When the Carnegie first invited Ms. Neshat to become one of 42 emerging and established artists to participate in the International, she was in mourning for her 17-year-old nephew, Iman, who had died of cancer in Iran, and for her father, Ali, whom she hardly knew when he died because he had sent her away to high school in California when she was 16. She has had to cope with the baffled anger and the deprivations of that adolescent exile ever since.

She decided her film for the Carnegie would be a lament for Iman, for her father, for her lost Iran (altered almost beyond recognition by the 1979 revolution) and her rootlessness. But Ms. Neshat was afraid to film in Iran. When she last visited there three years ago, she and her son, Cyrus, now 9, were held at the airport for four hours, and signals are dangerously mixed about her welcome there. The closest she could get, both geographically and architecturally, was Turkey. She invited her sister Maryam, Iman's mother, to join her in Turkey; the change would do Maryam good.

But there was a perilous level of naïveté in Ms. Neshat's choice of location, Mardin. She picked the town for its rocky desert setting, which reminded her of Iran, and for its domed 14th-century Islamic school. But Mardin also lies in Kurdish country. There has been war between insurgent Kurds and the Turkish government for 15 years. Mardin was insular, fundamentalist, seething with intrigue and far too close to the uneasy borders with Syria, Iraq and Iran. The Iranian artist from New York and her Iranian-American film crew were suspect.

Worse, on her two trips she had parts of her extended family along to worry about -- not just Maryam, but Cyrus, whom she doused periodically with water in the scalding sun, as well as her boyfriend and co-writer, the Iranian-American filmmaker Shoja Y. Azari, and his mother. Nevertheless, she dressed her cast of 150 local men and women in the black robes and scarves of Iranian Islam in a country that fitfully considers Iran the enemy and discourages emblems of fundamentalism by jailing women for wearing head scarves on campus or in public office. She was lucky she was only shadowed, that she was able to bail crew members out of jail.

W E were inseparable from the local political situation, and we asked for it," Ms. Neshat said. "I feel like all that difficulty was meant to be, because it's a very difficult subject."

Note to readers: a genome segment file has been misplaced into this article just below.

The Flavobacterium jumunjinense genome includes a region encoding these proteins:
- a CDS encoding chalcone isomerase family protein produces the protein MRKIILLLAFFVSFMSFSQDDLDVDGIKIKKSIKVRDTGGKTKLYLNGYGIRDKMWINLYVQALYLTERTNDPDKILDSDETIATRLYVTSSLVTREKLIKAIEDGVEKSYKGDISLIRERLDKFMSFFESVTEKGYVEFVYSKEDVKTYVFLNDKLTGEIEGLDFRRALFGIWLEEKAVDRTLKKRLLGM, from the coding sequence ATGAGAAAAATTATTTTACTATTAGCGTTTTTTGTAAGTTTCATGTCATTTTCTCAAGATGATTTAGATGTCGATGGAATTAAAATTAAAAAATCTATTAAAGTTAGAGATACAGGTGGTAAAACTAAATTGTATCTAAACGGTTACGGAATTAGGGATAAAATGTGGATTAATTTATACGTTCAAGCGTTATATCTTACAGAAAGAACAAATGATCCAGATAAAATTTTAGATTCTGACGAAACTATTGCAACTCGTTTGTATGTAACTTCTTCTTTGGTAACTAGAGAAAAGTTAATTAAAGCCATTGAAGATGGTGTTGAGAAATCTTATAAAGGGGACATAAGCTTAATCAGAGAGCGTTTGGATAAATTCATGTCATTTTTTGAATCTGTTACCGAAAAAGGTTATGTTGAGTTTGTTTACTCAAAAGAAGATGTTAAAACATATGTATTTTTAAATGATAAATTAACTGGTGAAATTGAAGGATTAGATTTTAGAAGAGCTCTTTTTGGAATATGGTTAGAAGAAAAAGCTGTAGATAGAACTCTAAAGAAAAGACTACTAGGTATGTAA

Ms. Deyhim had taken along a short-wave radio to record found sounds: the songs of Syria; a 4-year-old Turkish boy singing of destiny and tragedy; an old woman weeping over her lost husband and child. "I wanted sound as texture, as dissonance and harmony, as well as narrative," she said.

Back in America, Ms. Deyhim recorded the weather report, traffic noise, news off the radio. Ms. Neshat auditioned Dallas, New Haven, Hartford and Stamford, Conn., for the Western half of her story, finally choosing Albany for its anonymity and its modernist buildings. She didn't want the brand recognition of New York, but she filmed inside St. Peter's Lutheran Church at 54th Street and Lexington Avenue. A choir in white robes over jeans chanted hymns while Ms. Neshat, in black Islamic robes, stood in front of it stoically facing the camera.

They'd been up since 5 a.m., because, at $250 a day to rent the church, their time was valuable; Ms. Neshat's budget for the whole film was $250,000, much of it raised from her new dealer, Barbara Gladstone, the rest from the Bohen Foundation.

In the double last scene, the woman in black flees the sacred circle of Islamic mourners on one screen, and the sacred space of the Christian church on the other. Underneath is the sonorous beat of an Egyptian chant.

"Eliminate, eliminate, eliminate," Ms. Neshat told Ms. Deyhim when the rich sound track first arrived. They stayed up for three nights cutting. "Simplify, simplify, simplify."

Amei Wallach and Marion Cajori are in post-production on a feature-length documentary about the artist Louise Bourgeois.